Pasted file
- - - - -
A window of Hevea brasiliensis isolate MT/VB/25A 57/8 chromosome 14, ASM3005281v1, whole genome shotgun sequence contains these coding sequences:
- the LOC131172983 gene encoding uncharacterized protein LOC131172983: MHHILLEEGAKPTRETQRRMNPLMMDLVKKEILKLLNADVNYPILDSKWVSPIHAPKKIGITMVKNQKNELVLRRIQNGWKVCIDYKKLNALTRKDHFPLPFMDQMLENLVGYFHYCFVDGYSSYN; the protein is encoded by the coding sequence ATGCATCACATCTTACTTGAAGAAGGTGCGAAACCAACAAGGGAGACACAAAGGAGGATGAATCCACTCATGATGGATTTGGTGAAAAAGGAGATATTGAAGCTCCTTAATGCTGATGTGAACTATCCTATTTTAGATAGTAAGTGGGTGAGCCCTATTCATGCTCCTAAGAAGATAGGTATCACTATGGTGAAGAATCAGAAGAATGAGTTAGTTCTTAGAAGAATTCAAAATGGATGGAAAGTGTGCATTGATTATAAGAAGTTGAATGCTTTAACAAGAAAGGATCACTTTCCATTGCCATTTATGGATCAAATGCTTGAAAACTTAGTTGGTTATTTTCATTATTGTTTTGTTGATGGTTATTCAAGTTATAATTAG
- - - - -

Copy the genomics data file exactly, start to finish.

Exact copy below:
A window of Hevea brasiliensis isolate MT/VB/25A 57/8 chromosome 14, ASM3005281v1, whole genome shotgun sequence contains these coding sequences:
- the LOC131172983 gene encoding uncharacterized protein LOC131172983: MHHILLEEGAKPTRETQRRMNPLMMDLVKKEILKLLNADVNYPILDSKWVSPIHAPKKIGITMVKNQKNELVLRRIQNGWKVCIDYKKLNALTRKDHFPLPFMDQMLENLVGYFHYCFVDGYSSYN; the protein is encoded by the coding sequence ATGCATCACATCTTACTTGAAGAAGGTGCGAAACCAACAAGGGAGACACAAAGGAGGATGAATCCACTCATGATGGATTTGGTGAAAAAGGAGATATTGAAGCTCCTTAATGCTGATGTGAACTATCCTATTTTAGATAGTAAGTGGGTGAGCCCTATTCATGCTCCTAAGAAGATAGGTATCACTATGGTGAAGAATCAGAAGAATGAGTTAGTTCTTAGAAGAATTCAAAATGGATGGAAAGTGTGCATTGATTATAAGAAGTTGAATGCTTTAACAAGAAAGGATCACTTTCCATTGCCATTTATGGATCAAATGCTTGAAAACTTAGTTGGTTATTTTCATTATTGTTTTGTTGATGGTTATTCAAGTTATAATTAG